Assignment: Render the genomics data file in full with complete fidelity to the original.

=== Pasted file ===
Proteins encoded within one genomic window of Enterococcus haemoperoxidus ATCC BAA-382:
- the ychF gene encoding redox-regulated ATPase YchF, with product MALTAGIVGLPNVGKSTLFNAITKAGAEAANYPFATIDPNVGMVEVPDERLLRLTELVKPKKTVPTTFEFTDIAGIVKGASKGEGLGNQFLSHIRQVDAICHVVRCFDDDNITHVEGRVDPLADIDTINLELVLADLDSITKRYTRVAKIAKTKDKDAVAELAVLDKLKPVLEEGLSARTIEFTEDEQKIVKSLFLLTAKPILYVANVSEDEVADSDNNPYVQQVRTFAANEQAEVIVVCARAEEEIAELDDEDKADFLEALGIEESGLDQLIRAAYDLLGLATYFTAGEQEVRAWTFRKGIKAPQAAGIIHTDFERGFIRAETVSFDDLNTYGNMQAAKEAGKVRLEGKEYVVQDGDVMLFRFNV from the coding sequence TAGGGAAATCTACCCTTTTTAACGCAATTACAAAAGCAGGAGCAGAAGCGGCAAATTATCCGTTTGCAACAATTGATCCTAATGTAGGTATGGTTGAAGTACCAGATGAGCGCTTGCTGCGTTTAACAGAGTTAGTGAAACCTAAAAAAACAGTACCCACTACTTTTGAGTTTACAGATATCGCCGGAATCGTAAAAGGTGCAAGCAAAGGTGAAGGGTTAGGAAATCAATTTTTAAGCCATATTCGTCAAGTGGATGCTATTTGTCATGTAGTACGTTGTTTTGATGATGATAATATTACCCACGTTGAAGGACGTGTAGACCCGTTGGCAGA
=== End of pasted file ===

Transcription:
Proteins encoded within one genomic window of Enterococcus haemoperoxidus ATCC BAA-382:
- the ychF gene encoding redox-regulated ATPase YchF, with product MALTAGIVGLPNVGKSTLFNAITKAGAEAANYPFATIDPNVGMVEVPDERLLRLTELVKPKKTVPTTFEFTDIAGIVKGASKGEGLGNQFLSHIRQVDAICHVVRCFDDDNITHVEGRVDPLADIDTINLELVLADLDSITKRYTRVAKIAKTKDKDAVAELAVLDKLKPVLEEGLSARTIEFTEDEQKIVKSLFLLTAKPILYVANVSEDEVADSDNNPYVQQVRTFAANEQAEVIVVCARAEEEIAELDDEDKADFLEALGIEESGLDQLIRAAYDLLGLATYFTAGEQEVRAWTFRKGIKAPQAAGIIHTDFERGFIRAETVSFDDLNTYGNMQAAKEAGKVRLEGKEYVVQDGDVMLFRFNV from the coding sequence TAGGGAAATCTACCCTTTTTAACGCAATTACAAAAGCAGGAGCAGAAGCGGCAAATTATCCGTTTGCAACAATTGATCCTAATGTAGGTATGGTTGAAGTACCAGATGAGCGCTTGCTGCGTTTAACAGAGTTAGTGAAACCTAAAAAAACAGTACCCACTACTTTTGAGTTTACAGATATCGCCGGAATCGTAAAAGGTGCAAGCAAAGGTGAAGGGTTAGGAAATCAATTTTTAAGCCATATTCGTCAAGTGGATGCTATTTGTCATGTAGTACGTTGTTTTGATGATGATAATATTACCCACGTTGAAGGACGTGTAGACCCGTTGGCAGA